Pens get 'miracle' boost

STEVE SIMMONS -- Sun Media

, Last Updated: 8:50 AM ET

PITTSBURGH -- Of all the figures expected to make a difference in the Stanley Cup final, somehow we missed the name of Brooks Orpik.

There was obvious talk of Sidney Crosby and Evgeni Malkin and Marc-Andre Fleury as possible stars. There was talk of the brilliance of Henrik Zetterberg and Pavel Datsyuk, the defensive gem that is Nicklas Lidstrom, and the re-made goaltender, Chris Osgood.

Just not much about Orpik, the gangly defenceman on the Pittsburgh blueline, named for the 1980 U.S. Olympic hockey coach. His father wanted to call him Herb. His mother disagreed. They negotiated it down to naming him Brooks.

A hockey player, thus, was born.

In Game 3 of the Stanley Cup final, so was his reputation.

On one third-period shift, with the Penguins clinging to the lead, all Orpik did was go out and hit everything in sight.

Four hits in 35 seconds: Unofficially a Stanley Cup record.

He got back to the bench and all he heard was yelling: "But he's always yelling," Orpik said of coach Michel Therrien.

By the end of the night and into the morning, the Orpik shift was still the inspirational talk around the Penguins. Even moreso than Sidney Crosby's first two-goal playoff game.

"It's weird," said Orpik, a pending free agent. "Everyone's talking about this one shift, but there's lots of good shifts by lots of players. We have to be physical against this team to be successful. It's my job to be physical.

"I'm pretty sore today. But it always feels a little better when you come out on top. We have to hit them. The more you pound on them, it definitely takes its toll during the end of the series. This time of year, you really want to make them pay."

That's the Pittsburgh view, trailing 2-1 in the best-of-seven series. They figure their best opportunity to win is to be physical with the Red Wings. It's why Orpik made such an impact in Game 3, why Gary Roberts was praised for his play two games after being benched for Game 1, why Adam Hall managed to score the winning goal.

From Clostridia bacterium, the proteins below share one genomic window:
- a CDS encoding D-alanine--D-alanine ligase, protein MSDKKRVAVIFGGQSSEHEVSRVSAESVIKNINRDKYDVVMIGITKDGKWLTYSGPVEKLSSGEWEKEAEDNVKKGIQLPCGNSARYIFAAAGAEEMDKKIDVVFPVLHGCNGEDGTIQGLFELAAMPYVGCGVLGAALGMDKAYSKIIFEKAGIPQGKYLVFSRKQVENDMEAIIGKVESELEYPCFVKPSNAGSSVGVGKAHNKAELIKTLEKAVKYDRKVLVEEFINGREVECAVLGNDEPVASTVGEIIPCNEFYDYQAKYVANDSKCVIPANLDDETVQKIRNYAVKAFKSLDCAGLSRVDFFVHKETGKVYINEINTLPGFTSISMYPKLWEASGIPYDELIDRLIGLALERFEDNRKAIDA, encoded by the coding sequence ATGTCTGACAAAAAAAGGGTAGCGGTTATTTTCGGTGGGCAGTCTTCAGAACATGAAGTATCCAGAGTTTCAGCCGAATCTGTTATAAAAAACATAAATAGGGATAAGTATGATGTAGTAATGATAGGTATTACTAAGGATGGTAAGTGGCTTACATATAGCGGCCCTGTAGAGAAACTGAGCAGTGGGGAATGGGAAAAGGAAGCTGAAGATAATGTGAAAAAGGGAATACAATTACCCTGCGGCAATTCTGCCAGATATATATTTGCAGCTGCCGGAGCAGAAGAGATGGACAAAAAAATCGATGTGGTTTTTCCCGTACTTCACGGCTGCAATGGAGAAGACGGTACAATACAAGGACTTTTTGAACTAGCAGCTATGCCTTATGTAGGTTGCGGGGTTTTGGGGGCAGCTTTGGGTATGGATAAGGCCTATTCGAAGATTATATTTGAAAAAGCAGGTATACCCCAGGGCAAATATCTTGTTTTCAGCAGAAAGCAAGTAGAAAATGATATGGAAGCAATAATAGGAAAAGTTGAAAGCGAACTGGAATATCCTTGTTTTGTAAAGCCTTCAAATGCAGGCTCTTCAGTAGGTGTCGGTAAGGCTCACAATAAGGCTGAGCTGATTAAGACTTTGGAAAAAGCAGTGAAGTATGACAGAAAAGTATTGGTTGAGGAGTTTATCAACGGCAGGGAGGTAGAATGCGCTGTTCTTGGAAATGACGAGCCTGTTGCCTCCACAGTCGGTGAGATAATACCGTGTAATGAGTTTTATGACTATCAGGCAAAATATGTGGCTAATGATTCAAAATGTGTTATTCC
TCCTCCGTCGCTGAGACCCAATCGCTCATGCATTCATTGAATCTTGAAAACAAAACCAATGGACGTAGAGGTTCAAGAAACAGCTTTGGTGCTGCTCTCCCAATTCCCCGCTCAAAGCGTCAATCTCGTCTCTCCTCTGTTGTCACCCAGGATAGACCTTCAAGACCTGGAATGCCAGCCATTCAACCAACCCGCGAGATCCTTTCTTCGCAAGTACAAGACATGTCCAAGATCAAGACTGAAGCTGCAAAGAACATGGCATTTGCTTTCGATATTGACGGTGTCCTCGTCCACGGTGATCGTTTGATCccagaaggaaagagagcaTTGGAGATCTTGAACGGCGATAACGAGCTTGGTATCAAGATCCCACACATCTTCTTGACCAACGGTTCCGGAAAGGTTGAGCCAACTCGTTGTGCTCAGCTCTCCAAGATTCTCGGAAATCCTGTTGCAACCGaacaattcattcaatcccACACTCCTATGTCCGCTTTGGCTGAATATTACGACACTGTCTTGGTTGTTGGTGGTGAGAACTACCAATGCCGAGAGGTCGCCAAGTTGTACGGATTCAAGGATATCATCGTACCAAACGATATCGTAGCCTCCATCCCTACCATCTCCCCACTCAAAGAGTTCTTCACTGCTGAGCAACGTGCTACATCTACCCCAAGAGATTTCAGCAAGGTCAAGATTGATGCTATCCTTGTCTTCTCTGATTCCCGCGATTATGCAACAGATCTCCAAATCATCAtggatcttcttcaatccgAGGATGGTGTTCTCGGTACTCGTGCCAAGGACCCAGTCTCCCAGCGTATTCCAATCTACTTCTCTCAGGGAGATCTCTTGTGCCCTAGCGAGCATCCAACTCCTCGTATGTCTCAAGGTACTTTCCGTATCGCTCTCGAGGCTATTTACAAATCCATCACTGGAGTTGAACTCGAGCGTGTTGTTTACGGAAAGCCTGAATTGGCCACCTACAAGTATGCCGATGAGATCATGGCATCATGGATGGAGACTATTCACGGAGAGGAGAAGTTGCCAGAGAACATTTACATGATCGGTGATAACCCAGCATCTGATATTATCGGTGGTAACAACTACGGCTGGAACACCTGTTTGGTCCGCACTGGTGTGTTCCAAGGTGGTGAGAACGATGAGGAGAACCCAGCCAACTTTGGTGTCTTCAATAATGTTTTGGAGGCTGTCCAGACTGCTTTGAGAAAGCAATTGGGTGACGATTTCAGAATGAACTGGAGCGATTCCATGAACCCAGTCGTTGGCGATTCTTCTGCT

Orpik and partner Sergei Gonchar have been lined up against the Red Wings' first line of Zetterberg, Datsyuk and Tomas Holmstrom in most of the first three games. In fact, Therrien thinks the Penguins have gotten better in each game, something the Red Wings certainly cannot claim.

"Our team is more comfortable every game," Therrien said. "Our team has more confidence every game. That's a good sign. The more the series goes on, the more we're going to get better."

The history of the Red Wings throughout this Stanley Cup season says otherwise. Detroit led 2-0 against Nashville and lost two straight games before winning the series. Detroit led 3-0 against Dallas before losing two straight games, then coming back to win the series.

You could argue the Red Wings have the Penguins exactly where they want them after three games of the series.

"I don't think anybody expected us to win four straight," said Osgood, the Wings' goalie.

At least, not until they easily won the first two games of the Cup final. Then, there was talk of sweep and after the first 10 minutes of Game 3, it didn't seem out of the question.

For as well as the Penguins played in a third game that finally measured up to the pre-series excitement, they still were outshot, outchanced, and on their heels hanging on to a lead in the final seconds.

The Red Wings were off their game and still lost by only one.

"It's not going to be easy," said Lidstrom, the captain. "We've see situations like this before where you want to get that third win. You want to get that good push.

"For whatever reason, the other team comes out and plays real well."

The question is: Can the young Penguins do it again? And will the older Red Wings be as sloppy as they were in Game 3?

"We lost two games (in the last series) and everyone was talking about, 'You're going to change this, going to change that,' " Lidstrom said. "We said, 'We're not changing that. This is what we do.' "


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